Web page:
Remember the Resurrection

Faith & Inspiration

I'll never forget our family's first Christian Easter. With the children snuggled down for the night, my husband, Tripp, and I dutifully filled five waiting baskets as we had done all the years before. But something seemed to be missing, which was strange because something had really been added: our understanding of the true meaning of Easter, Jesus' Resurrection.

"Did we forget anything?" I asked as we arranged the last colored eggs.

"I've got the same feeling," Tripp said. "I think it's just because we've changed. The most important part of Easter now will be church tomorrow morning."

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Looking back some 25 years later, I understand the unsettled feeling. Two children who had celebrated Easter with baskets and bunnies had grown up with little else to pass on to their own children. Yet since we wanted our new relationship with Christ to be part of our family's daily life-not just Sunday only-Tripp and I were always interested in ways to bring the message of Jesus' Resurrection home.

We needed traditions.

Traditions-especially those children can see, hear, feel, smell, and taste-provide vivid impressions on which parents can build year after year. We eventually discovered that to make Easter meaningful for our family, we needed to start well in advance by observing Lent.

Lent is a 40-day period before Easter set aside as a season of soul-searching and repentance. The 40 days reflect Jesus' withdrawal into the wilderness for His own time of spiritual reflection. Sundays, because they commemorate the Resurrection, are not counted. In the early church, Lent was a special time when new converts were instructed in the faith and prepared for baptism on Easter.

Churches that follow a liturgical calendar- annually reliving the major events in Jesus' life-place great emphasis on Lent. Whether your own church makes much or little of these 40 days, your family will benefit from preparing in advance to celebrate Jesus' Resurrection. And children will cherish Easter more with anticipation sweetening the weeks before.

Since Lent begins today, here are 10 suggested traditions:

  1. New life: As Lent begins, help your children plant crocus, daffodil, or hyacinth bulbs in a bowl of sand, covering halfway. Leave in a dark closet for two months, keeping soil moist (a process known as forcing bulbs). When shoots appear, let them bask in the sun. Don't forget to leave one bulb unplanted as a reminder of how they began.
  2. Devotions: Lent can be a time of family focus on the meaning of the Christian life. You may want to commit to a regular pattern of family worship: daily, weekly, or whenever you can. Or you may post Bible verses, especially the words of Jesus, on the refrigerator, bathroom mirrors, wherever a busy family is sure to see them. Talk about them at dinner or on the way to school, especially how the verses apply to events in our daily lives.
  3. Giving up: Traditionally during Lent, especially in Europe, there were no weddings, dancing, or singing. No flowers or alleluias in churches. Some families may find spiritual value in giving up something for Lent, such as television, sweets, video games, not as a penance but as an outer symbol of dying to self during a season of spiritual reflection.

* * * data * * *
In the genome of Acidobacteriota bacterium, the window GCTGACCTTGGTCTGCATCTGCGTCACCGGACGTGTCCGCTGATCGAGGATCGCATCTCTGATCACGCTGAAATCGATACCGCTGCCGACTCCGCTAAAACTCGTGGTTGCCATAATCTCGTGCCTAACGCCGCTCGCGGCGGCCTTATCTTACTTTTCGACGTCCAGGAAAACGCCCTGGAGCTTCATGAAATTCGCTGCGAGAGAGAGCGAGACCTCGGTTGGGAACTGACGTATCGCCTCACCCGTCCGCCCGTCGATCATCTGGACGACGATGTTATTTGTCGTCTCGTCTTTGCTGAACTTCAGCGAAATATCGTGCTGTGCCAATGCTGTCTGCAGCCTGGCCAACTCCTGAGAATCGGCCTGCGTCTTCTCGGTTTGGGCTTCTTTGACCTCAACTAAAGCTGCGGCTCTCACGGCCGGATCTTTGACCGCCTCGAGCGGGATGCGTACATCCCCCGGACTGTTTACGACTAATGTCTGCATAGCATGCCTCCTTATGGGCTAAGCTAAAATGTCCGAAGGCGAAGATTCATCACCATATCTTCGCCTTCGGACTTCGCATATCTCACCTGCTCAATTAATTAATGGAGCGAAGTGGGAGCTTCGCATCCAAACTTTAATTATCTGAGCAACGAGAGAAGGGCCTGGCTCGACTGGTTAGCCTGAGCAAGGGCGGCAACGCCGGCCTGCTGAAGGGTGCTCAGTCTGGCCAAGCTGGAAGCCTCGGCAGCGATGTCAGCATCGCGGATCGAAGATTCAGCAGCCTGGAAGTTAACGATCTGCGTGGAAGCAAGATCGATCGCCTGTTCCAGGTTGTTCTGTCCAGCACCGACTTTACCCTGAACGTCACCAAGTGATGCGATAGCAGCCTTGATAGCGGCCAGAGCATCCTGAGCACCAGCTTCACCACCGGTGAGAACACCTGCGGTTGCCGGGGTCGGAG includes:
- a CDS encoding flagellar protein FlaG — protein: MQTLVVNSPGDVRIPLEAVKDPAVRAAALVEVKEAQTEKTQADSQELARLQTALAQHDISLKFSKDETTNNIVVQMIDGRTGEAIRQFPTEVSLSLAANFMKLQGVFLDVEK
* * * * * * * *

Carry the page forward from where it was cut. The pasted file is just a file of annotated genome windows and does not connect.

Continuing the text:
4. Mite box: Select a charity that helps those in need. Help your children decorate a box with a slot on top. Display where everyone at home will remember to contribute his or her change. On Easter, empty the box, count together, and put a check in the mail. This custom can be directly related to the preceding one: giving up to give.
  5. Pretzels: Bake your own pretzels (check your own cookbooks, the library, or the internet for a recipe, or buy the frozen ones). Pretzels originated as early Christian Lenten treats, designed in the form of arms crossed in prayer.
  6. Easter Seals: Support or volunteer for this organization, founded in 1934 as a means to raise funds to help children with disabilities. In the original words, "Easter means Resurrection and New Life, and the rehabilitation of crippled children means new life and activity … physically, mentally, spiritually."
  7. Jonah: In Matthew 12:39-41, Jesus points to the story of Jonah as a sign of His own destiny. So this is a great time to review it with your children, discussing the issues of sin, obedience, and God's mercy.
  8. Easter in cyberspace: Check out this website for many, many Christian Easter links, including history, poetry, drama, and daily meditations.
  9. Giving: While we usually think of Christmas for gift giving, Easter has a richer heritage. God gave His Son. Jesus gave His life. Find ways to give unconditionally: money to the homeless person, treats for those in nursing homes, clothes for children in need. Jesus told us clearly, "Truly, I say to you, as you did it to one of the least of these my brothers, you did it to me."
  10. Handel's Messiah: Invest in a CD or music download and bathe your family in this beautiful, inspired classic, each segment a Bible verse prophesying the birth, life, death, and finally the Resurrection of Jesus. ("The Hallelujah Chorus" was a celebration for Easter morning following the Lenten absence of alleluias.)


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